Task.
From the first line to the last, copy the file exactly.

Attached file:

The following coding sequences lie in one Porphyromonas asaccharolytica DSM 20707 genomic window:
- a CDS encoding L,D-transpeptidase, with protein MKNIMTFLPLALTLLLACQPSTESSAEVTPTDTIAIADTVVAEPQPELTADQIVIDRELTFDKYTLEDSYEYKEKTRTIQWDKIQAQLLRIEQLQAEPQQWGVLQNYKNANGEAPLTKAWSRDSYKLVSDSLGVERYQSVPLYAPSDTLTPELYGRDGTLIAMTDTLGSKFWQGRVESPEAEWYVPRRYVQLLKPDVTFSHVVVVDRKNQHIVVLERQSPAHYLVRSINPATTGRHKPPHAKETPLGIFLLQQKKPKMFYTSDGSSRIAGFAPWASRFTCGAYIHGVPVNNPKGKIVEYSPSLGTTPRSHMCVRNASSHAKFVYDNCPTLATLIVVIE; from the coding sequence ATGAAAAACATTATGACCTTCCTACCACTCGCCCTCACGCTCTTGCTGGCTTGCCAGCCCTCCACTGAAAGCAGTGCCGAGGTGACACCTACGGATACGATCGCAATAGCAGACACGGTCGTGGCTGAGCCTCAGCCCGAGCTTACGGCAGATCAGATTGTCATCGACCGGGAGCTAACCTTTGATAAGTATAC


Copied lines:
The following coding sequences lie in one Porphyromonas asaccharolytica DSM 20707 genomic window:
- a CDS encoding L,D-transpeptidase, with protein MKNIMTFLPLALTLLLACQPSTESSAEVTPTDTIAIADTVVAEPQPELTADQIVIDRELTFDKYTLEDSYEYKEKTRTIQWDKIQAQLLRIEQLQAEPQQWGVLQNYKNANGEAPLTKAWSRDSYKLVSDSLGVERYQSVPLYAPSDTLTPELYGRDGTLIAMTDTLGSKFWQGRVESPEAEWYVPRRYVQLLKPDVTFSHVVVVDRKNQHIVVLERQSPAHYLVRSINPATTGRHKPPHAKETPLGIFLLQQKKPKMFYTSDGSSRIAGFAPWASRFTCGAYIHGVPVNNPKGKIVEYSPSLGTTPRSHMCVRNASSHAKFVYDNCPTLATLIVVIE; from the coding sequence ATGAAAAACATTATGACCTTCCTACCACTCGCCCTCACGCTCTTGCTGGCTTGCCAGCCCTCCACTGAAAGCAGTGCCGAGGTGACACCTACGGATACGATCGCAATAGCAGACACGGTCGTGGCTGAGCCTCAGCCCGAGCTTACGGCAGATCAGATTGTCATCGACCGGGAGCTAACCTTTGATAAGTATAC